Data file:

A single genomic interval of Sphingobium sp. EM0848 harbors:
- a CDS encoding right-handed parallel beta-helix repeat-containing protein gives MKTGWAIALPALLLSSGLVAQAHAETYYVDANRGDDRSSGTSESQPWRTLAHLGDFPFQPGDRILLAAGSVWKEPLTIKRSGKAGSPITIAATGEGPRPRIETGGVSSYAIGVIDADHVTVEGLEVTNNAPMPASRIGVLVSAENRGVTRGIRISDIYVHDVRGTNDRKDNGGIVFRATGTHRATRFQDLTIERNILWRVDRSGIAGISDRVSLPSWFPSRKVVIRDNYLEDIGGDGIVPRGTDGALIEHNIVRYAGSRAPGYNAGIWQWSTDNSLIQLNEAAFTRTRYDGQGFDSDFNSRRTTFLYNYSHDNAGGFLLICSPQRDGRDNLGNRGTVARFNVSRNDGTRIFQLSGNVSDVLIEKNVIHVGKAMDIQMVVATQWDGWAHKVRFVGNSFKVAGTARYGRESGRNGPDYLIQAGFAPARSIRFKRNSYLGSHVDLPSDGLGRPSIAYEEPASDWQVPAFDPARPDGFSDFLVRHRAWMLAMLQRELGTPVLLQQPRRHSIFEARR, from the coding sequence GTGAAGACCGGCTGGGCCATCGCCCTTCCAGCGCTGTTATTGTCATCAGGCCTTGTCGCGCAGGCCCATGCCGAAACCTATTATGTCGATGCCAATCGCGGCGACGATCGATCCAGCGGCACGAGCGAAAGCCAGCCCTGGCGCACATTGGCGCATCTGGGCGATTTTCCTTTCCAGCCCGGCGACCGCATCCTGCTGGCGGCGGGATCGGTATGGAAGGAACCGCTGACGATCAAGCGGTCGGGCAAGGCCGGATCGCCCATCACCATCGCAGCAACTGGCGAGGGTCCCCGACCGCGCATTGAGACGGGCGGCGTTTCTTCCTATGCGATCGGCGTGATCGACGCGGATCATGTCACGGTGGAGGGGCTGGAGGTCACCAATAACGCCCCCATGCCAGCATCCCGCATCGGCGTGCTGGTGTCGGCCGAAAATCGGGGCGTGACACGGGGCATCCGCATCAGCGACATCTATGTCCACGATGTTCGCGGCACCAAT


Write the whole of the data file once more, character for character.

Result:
A single genomic interval of Sphingobium sp. EM0848 harbors:
- a CDS encoding right-handed parallel beta-helix repeat-containing protein gives MKTGWAIALPALLLSSGLVAQAHAETYYVDANRGDDRSSGTSESQPWRTLAHLGDFPFQPGDRILLAAGSVWKEPLTIKRSGKAGSPITIAATGEGPRPRIETGGVSSYAIGVIDADHVTVEGLEVTNNAPMPASRIGVLVSAENRGVTRGIRISDIYVHDVRGTNDRKDNGGIVFRATGTHRATRFQDLTIERNILWRVDRSGIAGISDRVSLPSWFPSRKVVIRDNYLEDIGGDGIVPRGTDGALIEHNIVRYAGSRAPGYNAGIWQWSTDNSLIQLNEAAFTRTRYDGQGFDSDFNSRRTTFLYNYSHDNAGGFLLICSPQRDGRDNLGNRGTVARFNVSRNDGTRIFQLSGNVSDVLIEKNVIHVGKAMDIQMVVATQWDGWAHKVRFVGNSFKVAGTARYGRESGRNGPDYLIQAGFAPARSIRFKRNSYLGSHVDLPSDGLGRPSIAYEEPASDWQVPAFDPARPDGFSDFLVRHRAWMLAMLQRELGTPVLLQQPRRHSIFEARR, from the coding sequence GTGAAGACCGGCTGGGCCATCGCCCTTCCAGCGCTGTTATTGTCATCAGGCCTTGTCGCGCAGGCCCATGCCGAAACCTATTATGTCGATGCCAATCGCGGCGACGATCGATCCAGCGGCACGAGCGAAAGCCAGCCCTGGCGCACATTGGCGCATCTGGGCGATTTTCCTTTCCAGCCCGGCGACCGCATCCTGCTGGCGGCGGGATCGGTATGGAAGGAACCGCTGACGATCAAGCGGTCGGGCAAGGCCGGATCGCCCATCACCATCGCAGCAACTGGCGAGGGTCCCCGACCGCGCATTGAGACGGGCGGCGTTTCTTCCTATGCGATCGGCGTGATCGACGCGGATCATGTCACGGTGGAGGGGCTGGAGGTCACCAATAACGCCCCCATGCCAGCATCCCGCATCGGCGTGCTGGTGTCGGCCGAAAATCGGGGCGTGACACGGGGCATCCGCATCAGCGACATCTATGTCCACGATGTTCGCGGCACCAAT